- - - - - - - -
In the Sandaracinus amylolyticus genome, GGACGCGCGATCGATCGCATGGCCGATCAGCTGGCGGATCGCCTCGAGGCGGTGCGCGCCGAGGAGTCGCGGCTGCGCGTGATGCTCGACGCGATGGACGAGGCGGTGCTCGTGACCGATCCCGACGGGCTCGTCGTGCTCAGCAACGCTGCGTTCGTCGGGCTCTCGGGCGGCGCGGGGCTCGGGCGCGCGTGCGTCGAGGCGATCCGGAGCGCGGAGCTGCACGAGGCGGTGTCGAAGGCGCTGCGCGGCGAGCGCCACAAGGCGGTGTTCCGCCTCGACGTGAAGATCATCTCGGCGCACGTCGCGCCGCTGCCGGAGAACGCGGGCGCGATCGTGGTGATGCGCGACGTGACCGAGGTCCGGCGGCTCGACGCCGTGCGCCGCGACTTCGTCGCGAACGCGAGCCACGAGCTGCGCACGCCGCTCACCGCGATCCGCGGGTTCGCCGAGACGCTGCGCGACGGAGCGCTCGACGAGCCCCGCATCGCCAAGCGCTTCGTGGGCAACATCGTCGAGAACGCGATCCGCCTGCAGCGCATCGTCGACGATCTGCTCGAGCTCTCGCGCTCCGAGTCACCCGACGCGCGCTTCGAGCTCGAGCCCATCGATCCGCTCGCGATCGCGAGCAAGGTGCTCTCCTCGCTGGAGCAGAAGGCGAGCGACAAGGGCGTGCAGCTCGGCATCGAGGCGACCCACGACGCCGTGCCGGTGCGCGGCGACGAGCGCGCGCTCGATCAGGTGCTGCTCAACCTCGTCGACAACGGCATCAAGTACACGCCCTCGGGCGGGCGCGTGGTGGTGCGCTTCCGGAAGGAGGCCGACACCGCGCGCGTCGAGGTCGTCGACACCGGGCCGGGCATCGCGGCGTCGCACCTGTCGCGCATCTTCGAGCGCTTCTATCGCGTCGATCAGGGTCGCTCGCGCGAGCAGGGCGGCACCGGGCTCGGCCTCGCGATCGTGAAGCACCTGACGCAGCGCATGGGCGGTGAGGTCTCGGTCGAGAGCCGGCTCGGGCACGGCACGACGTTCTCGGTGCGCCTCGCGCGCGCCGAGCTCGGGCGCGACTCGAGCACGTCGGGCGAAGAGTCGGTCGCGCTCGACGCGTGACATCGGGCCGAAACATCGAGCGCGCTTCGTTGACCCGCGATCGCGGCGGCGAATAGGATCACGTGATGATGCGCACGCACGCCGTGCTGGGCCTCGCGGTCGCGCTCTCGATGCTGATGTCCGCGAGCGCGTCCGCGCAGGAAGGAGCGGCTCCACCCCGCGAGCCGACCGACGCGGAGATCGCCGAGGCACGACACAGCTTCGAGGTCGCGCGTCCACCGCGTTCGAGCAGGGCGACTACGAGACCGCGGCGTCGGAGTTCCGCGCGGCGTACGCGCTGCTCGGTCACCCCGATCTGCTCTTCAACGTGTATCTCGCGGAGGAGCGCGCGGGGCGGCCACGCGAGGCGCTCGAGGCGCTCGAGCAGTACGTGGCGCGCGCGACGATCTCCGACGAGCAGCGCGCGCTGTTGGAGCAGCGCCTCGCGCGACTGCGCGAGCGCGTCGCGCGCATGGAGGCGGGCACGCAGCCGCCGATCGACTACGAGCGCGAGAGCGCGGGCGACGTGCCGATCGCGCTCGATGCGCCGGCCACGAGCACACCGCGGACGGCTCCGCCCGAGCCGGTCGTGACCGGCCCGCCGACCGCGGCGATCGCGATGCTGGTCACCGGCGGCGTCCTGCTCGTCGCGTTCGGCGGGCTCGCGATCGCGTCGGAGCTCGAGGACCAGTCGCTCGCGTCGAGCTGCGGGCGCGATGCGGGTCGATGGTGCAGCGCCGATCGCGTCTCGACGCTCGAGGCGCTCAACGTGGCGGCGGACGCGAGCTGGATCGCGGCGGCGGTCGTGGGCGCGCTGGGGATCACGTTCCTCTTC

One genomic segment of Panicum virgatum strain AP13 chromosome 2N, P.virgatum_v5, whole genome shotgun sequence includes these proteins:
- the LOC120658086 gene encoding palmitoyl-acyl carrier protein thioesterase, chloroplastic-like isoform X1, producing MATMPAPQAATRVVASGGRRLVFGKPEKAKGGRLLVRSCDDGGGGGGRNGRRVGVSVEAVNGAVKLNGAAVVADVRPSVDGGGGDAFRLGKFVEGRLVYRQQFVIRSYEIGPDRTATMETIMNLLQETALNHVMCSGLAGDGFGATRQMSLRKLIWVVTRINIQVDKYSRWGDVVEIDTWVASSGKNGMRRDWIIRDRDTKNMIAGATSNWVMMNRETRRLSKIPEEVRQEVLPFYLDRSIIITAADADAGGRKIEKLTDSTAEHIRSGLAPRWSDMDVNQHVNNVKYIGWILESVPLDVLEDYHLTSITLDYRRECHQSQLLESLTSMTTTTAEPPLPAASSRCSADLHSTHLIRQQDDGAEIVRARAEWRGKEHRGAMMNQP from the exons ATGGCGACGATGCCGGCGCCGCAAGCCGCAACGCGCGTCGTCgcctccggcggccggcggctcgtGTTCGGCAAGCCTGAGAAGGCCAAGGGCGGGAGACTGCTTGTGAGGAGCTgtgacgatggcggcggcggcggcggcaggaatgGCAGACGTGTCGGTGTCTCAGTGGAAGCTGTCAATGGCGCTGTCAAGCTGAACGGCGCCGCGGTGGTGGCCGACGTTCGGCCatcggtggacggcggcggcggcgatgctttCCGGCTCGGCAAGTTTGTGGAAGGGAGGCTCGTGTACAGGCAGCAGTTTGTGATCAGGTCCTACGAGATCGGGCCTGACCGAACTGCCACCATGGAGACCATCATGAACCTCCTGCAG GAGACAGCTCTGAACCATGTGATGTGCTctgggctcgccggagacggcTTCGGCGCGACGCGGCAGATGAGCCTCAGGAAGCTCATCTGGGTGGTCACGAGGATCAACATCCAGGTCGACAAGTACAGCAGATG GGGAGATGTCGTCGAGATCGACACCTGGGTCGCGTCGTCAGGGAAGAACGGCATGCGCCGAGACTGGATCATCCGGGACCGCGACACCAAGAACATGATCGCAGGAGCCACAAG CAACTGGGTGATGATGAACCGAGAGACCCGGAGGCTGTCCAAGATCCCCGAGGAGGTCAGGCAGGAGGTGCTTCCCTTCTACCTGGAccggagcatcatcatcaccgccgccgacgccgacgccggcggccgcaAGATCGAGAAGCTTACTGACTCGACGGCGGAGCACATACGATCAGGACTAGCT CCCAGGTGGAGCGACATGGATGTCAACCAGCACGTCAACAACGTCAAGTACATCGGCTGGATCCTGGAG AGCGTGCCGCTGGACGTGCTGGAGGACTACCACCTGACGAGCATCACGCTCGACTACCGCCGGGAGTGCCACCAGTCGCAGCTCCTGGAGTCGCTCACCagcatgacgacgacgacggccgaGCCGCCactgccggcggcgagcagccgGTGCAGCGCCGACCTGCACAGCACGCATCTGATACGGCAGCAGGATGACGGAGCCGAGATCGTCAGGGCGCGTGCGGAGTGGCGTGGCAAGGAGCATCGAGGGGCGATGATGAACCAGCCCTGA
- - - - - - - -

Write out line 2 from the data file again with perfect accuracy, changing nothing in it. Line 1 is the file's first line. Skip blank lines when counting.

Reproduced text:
One genomic segment of Panicum virgatum strain AP13 chromosome 2N, P.virgatum_v5, whole genome shotgun sequence includes these proteins: